Since its failed takeover bid of T-Mobile executives at AT&T have been fear mongering over higher wireless prices, claiming that the cost of building out a network that can support higher data demands will be more expensive than the tens of billions the company planned to spend by buying T-Mobile.
AT&T Chairman and Chief Executive Randal Stephenson revealed at the Milken Institute’s annual global conference that the US wireless cellphone market can’t support the large number of providers because there simply isn’t enough wireless spectrum for future growth potential.
According to Stephenson his own stats show the wireless data usage of Americans growing by 75 percent each year for the next five years, consumption that will put a stranglehold on currently available wireless spectrum.
Because of that stranglehold Stephenson says prices at AT&T Wireless will increase by nearly 30 percent while customers will see more limits placed on the data they are allowed to use.
The CEO notes:
“We’re running out of the airwaves that this traffic rides on.”‘
He goes on to note that if providers can’t provide for a growing market they will be forced to bow out or find a merger the government will actually approve.
In making his argument Stephenson points to the Asian, European and Latin American markets which rely on less carriers who he believes better utilizes wireless spectrum which in turn keeps pricing down.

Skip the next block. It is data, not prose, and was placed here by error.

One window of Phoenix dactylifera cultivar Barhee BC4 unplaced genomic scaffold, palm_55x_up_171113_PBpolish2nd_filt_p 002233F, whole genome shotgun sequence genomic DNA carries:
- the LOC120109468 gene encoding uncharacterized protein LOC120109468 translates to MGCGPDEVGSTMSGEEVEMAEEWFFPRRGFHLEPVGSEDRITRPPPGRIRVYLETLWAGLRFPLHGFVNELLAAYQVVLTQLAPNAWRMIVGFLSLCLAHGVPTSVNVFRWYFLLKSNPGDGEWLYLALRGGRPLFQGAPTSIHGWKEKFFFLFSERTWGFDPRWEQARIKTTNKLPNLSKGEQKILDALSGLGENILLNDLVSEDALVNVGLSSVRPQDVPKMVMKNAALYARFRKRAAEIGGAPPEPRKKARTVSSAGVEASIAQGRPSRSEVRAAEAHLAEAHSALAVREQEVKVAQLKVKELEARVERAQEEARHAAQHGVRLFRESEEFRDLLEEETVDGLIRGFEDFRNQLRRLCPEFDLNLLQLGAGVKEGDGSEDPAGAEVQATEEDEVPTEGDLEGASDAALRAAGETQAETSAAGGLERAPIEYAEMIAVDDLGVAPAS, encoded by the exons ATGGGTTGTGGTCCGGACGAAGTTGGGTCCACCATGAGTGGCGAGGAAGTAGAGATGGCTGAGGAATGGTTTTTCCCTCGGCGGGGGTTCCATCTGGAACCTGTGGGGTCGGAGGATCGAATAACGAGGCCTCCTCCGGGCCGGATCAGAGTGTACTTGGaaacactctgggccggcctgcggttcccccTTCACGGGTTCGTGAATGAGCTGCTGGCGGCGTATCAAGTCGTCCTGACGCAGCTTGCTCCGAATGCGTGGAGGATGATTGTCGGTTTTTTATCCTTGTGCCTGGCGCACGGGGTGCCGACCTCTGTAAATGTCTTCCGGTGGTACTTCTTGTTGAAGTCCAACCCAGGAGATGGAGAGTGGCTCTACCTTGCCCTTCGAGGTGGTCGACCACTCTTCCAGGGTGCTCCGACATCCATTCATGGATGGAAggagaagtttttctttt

AT&T Wireless regardless of what happens over the next several years will continue to make their price point argument in the hopes of eventually securing the merger they want. In the meantime Sprint Wireless, T-Mobile and other carriers continue to offer better data rates and better pricing, often with few data restrictions, yet compete in the same market space at AT&T Wireless where two basic iPhone plans with 2GB data and unlimited text messaging can cost upwards of $140 per month.
I’m willing to bet if prices raise to nearly $200 for two iPhone’s AT&T will see a nice steady drop in its user base as customers flee to other wireless carriers who are better managing their data networks and price requirements.